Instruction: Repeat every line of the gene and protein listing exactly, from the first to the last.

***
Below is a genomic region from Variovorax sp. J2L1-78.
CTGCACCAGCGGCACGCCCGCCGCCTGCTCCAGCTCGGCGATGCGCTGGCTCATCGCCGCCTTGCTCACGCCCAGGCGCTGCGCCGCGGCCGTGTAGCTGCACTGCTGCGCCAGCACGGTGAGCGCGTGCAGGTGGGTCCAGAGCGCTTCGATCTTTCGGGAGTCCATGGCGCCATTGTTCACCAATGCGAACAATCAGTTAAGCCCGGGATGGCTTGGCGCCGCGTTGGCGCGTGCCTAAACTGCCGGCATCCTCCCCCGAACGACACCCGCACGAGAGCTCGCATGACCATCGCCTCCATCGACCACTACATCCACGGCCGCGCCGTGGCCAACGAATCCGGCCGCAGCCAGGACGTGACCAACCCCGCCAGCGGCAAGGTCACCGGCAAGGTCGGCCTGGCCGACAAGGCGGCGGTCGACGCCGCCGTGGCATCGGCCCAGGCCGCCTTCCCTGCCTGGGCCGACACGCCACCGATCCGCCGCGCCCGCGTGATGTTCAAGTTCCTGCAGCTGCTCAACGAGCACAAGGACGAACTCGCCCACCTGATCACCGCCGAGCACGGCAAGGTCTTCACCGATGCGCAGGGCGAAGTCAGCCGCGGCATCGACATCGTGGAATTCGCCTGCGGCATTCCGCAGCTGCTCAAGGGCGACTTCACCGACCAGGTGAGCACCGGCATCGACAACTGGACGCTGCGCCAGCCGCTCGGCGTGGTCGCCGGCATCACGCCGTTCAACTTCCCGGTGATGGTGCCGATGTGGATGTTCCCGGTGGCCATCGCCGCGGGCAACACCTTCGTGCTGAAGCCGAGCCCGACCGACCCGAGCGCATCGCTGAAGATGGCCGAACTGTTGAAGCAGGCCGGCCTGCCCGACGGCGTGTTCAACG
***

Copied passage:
Below is a genomic region from Variovorax sp. J2L1-78.
CTGCACCAGCGGCACGCCCGCCGCCTGCTCCAGCTCGGCGATGCGCTGGCTCATCGCCGCCTTGCTCACGCCCAGGCGCTGCGCCGCGGCCGTGTAGCTGCACTGCTGCGCCAGCACGGTGAGCGCGTGCAGGTGGGTCCAGAGCGCTTCGATCTTTCGGGAGTCCATGGCGCCATTGTTCACCAATGCGAACAATCAGTTAAGCCCGGGATGGCTTGGCGCCGCGTTGGCGCGTGCCTAAACTGCCGGCATCCTCCCCCGAACGACACCCGCACGAGAGCTCGCATGACCATCGCCTCCATCGACCACTACATCCACGGCCGCGCCGTGGCCAACGAATCCGGCCGCAGCCAGGACGTGACCAACCCCGCCAGCGGCAAGGTCACCGGCAAGGTCGGCCTGGCCGACAAGGCGGCGGTCGACGCCGCCGTGGCATCGGCCCAGGCCGCCTTCCCTGCCTGGGCCGACACGCCACCGATCCGCCGCGCCCGCGTGATGTTCAAGTTCCTGCAGCTGCTCAACGAGCACAAGGACGAACTCGCCCACCTGATCACCGCCGAGCACGGCAAGGTCTTCACCGATGCGCAGGGCGAAGTCAGCCGCGGCATCGACATCGTGGAATTCGCCTGCGGCATTCCGCAGCTGCTCAAGGGCGACTTCACCGACCAGGTGAGCACCGGCATCGACAACTGGACGCTGCGCCAGCCGCTCGGCGTGGTCGCCGGCATCACGCCGTTCAACTTCCCGGTGATGGTGCCGATGTGGATGTTCCCGGTGGCCATCGCCGCGGGCAACACCTTCGTGCTGAAGCCGAGCCCGACCGACCCGAGCGCATCGCTGAAGATGGCCGAACTGTTGAAGCAGGCCGGCCTGCCCGACGGCGTGTTCAACG